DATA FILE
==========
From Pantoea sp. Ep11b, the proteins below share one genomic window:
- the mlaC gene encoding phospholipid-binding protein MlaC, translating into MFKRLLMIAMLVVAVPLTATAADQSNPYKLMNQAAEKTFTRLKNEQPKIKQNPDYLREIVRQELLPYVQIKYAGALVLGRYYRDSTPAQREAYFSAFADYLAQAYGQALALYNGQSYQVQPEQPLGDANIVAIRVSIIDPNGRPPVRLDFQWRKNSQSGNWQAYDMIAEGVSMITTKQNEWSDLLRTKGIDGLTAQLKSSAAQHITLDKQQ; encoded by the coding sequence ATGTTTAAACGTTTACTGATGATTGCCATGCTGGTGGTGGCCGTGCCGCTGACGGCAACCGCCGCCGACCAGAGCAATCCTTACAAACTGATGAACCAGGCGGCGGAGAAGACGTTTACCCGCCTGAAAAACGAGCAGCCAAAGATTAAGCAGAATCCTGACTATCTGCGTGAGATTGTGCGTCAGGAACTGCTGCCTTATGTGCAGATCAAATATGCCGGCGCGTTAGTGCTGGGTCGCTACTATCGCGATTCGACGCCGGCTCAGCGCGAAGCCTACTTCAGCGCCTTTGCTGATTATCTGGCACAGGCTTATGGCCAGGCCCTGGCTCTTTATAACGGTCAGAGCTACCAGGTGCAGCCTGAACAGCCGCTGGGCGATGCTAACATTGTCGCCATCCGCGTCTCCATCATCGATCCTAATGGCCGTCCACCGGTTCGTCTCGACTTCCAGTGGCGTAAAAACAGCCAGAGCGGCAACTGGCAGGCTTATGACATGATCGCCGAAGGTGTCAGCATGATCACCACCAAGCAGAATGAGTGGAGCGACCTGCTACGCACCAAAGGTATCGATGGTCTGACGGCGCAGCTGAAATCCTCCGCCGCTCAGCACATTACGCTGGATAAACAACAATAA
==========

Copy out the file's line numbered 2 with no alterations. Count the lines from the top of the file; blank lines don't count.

- the mlaC gene encoding phospholipid-binding protein MlaC, translating into MFKRLLMIAMLVVAVPLTATAADQSNPYKLMNQAAEKTFTRLKNEQPKIKQNPDYLREIVRQELLPYVQIKYAGALVLGRYYRDSTPAQREAYFSAFADYLAQAYGQALALYNGQSYQVQPEQPLGDANIVAIRVSIIDPNGRPPVRLDFQWRKNSQSGNWQAYDMIAEGVSMITTKQNEWSDLLRTKGIDGLTAQLKSSAAQHITLDKQQ; encoded by the coding sequence ATGTTTAAACGTTTACTGATGATTGCCATGCTGGTGGTGGCCGTGCCGCTGACGGCAACCGCCGCCGACCAGAGCAATCCTTACAAACTGATGAACCAGGCGGCGGAGAAGACGTTTACCCGCCTGAAAAACGAGCAGCCAAAGATTAAGCAGAATCCTGACTATCTGCGTGAGATTGTGCGTCAGGAACTGCTGCCTTATGTGCAGATCAAATATGCCGGCGCGTTAGTGCTGGGTCGCTACTATCGCGATTCGACGCCGGCTCAGCGCGAAGCCTACTTCAGCGCCTTTGCTGATTATCTGGCACAGGCTTATGGCCAGGCCCTGGCTCTTTATAACGGTCAGAGCTACCAGGTGCAGCCTGAACAGCCGCTGGGCGATGCTAACATTGTCGCCATCCGCGTCTCCATCATCGATCCTAATGGCCGTCCACCGGTTCGTCTCGACTTCCAGTGGCGTAAAAACAGCCAGAGCGGCAACTGGCAGGCTTATGACATGATCGCCGAAGGTGTCAGCATGATCACCACCAAGCAGAATGAGTGGAGCGACCTGCTACGCACCAAAGGTATCGATGGTCTGACGGCGCAGCTGAAATCCTCCGCCGCTCAGCACATTACGCTGGATAAACAACAATAA